Aiming Your Research for Effect


Jeffrey A. Butts
September 2, 2015

All researchers want their studies to have an impact on policy and practice, but few do. It’s often the researcher’s own fault — at least in part. Here are some basic strategies for increasing the chances that your research will have an effect.

Research products need to be prepared with a specific audience in mind. If you’re writing for academics alone, you can use complex statistical models and the language of hypothesis testing. But, if you’re trying to reach practitioners and policymakers, you need to speak their language. This means translating your findings for people who may not love equations and 48-cell tables.

I’m often surprised by how many talented researchers fail to communicate properly — not always for lack of interest but because their professional culture discourages efforts to communicate with people involved in the application of research knowledge.

Researchers are taught to gather evidence, analyze it, and report it as if they have no stake in its application. Secretly, of course, most researchers want people to read their work and they hope that their studies have an impact on policy and practice.

A very bright colleague once asked me to review a draft of a report he was writing. I told him that it was indecipherable unless his readers were already deeply familiar with the research literature. When I suggested that he clarify and simplify the writing to help more readers understand it, he responded, “No, I’m not going to dumb it down; the work speaks for itself.” … Speaks to itself was probably more accurate.


By working with good writers and designers, any researcher can learn to translate technical knowledge into more accessible and usable products. Here are a few guiding principles for translating your research for larger audiences:


The act of writing about research findings is akin to teaching, or at least it should be. Even if your study findings are derived from a complex research design, and even if statistical training is required for a full understanding, your results can still be presented in a way that actually helps your audience to understand the material. That may seem obvious, but many researchers never seem to appreciate the audience’s perspective.


Technical information does not have to be presented badly, in tedious run-on sentences that seem to never end, with so many clauses, and excessive punctuation — like semi-colons, dashes, and parentheses — that by the time you’ve reached the end of the sentence, you are feeling bored, irritated, frustrated, and even angry, and you are beginning to lose all respect for the author. … See what I mean? By the time most researchers have finished their academic training, they have consumed so much bad writing that they are actually impressed by bad writing, mistaking complexity for importance. It may be too late for some of us to learn how to write clearly and plainly, but we can always work with partners or hire someone to help.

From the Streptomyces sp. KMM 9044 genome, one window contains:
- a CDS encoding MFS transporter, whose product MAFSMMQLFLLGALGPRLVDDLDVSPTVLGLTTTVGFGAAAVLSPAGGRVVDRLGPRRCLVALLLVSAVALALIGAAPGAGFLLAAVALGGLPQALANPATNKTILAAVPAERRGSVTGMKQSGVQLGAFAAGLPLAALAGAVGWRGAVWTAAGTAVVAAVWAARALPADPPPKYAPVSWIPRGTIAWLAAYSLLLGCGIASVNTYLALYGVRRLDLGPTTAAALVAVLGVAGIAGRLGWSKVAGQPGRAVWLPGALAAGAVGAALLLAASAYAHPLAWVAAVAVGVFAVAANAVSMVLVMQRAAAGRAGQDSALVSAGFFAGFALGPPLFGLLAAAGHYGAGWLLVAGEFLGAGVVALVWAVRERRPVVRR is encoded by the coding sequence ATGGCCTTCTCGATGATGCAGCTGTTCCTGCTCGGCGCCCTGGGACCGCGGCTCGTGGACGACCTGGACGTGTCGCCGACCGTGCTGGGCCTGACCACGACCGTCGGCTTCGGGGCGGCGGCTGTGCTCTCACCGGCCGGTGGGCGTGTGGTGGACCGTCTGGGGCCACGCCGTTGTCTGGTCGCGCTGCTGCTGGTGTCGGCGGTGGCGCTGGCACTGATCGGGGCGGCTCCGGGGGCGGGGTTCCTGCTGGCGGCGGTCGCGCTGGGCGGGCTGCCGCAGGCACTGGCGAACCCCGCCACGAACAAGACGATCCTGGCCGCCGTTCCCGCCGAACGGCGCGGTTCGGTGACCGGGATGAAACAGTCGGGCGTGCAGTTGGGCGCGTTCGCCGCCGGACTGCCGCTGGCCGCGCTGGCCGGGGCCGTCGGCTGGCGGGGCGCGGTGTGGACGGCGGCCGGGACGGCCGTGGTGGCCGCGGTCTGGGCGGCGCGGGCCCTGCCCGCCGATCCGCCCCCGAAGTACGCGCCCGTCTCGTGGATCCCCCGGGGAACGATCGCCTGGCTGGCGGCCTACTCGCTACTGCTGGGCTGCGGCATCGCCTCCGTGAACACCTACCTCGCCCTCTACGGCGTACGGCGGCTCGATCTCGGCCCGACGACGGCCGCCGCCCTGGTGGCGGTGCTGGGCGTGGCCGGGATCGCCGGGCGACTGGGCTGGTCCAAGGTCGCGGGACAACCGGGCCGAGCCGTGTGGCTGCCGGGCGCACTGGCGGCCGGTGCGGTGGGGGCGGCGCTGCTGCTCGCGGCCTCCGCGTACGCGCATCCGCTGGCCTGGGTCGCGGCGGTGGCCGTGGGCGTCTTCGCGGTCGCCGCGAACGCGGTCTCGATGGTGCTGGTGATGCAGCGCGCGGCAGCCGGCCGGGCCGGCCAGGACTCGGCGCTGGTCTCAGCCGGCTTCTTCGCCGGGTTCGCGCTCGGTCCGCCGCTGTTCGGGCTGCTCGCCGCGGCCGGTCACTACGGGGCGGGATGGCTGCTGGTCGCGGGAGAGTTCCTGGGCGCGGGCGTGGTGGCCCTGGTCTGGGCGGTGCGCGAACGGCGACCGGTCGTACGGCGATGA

Very few people will ever see the peer-reviewed journal articles on which academic researchers spend so much time. Until more scholarly journals are brought out from behind the internet pay wall, restricting your publications to peer-reviewed journals is like sending an email to a few dozen friends and hoping that they spread the word.



Even if your study is first published in a journal, the basic findings should be disseminated in accessible policy briefs and data summaries that are available freely and promoted by a series of posts on professional blogs and social media sites. Research is not complete until you have published several short versions designed for a broad audience. Video is often a good idea as well.


Most people learn more efficiently from visual information. Data graphics should be designed carefully for both accuracy and ease of interpretation. Ideally, the complete message of a research report is discernible by perusing the data graphics alone. Data tables are also crucial, but they should communicate effectively to the audience. Tables are not there simply to impress the nontechnical reader with small font sizes and Greek letters.


Graphics should be reserved for the most important aspects of your study that are complex and multidimensional. They should not be wasted on simple, descriptive tasks. Graphics should expedite your readers’ comprehension of complex information. I recommend asking several colleagues who are not otherwise familiar with your study to look at a draft of each data graphic. Ask them what it means. If they pause for more than 3 or 4 seconds and are struggling to summarize the meaning, you need to redesign the graphic.


Web pages should be your primary dissemination platform. PDF reports should be offered to your audience as an extra bonus, not as the main product. More web traffic is shifting to mobile devices every day and PDF files are not easy to read on many mobile devices. If your research is not accessible via mobile, your audience is automatically half the size.



Some investigators need to work in the rarefied world of basic research, but most of us work in the practical world. When we do, we need to deploy the techniques and tools required to do the job well. The first step is admitting that we need help.


[ originally posted on LinkedIn ]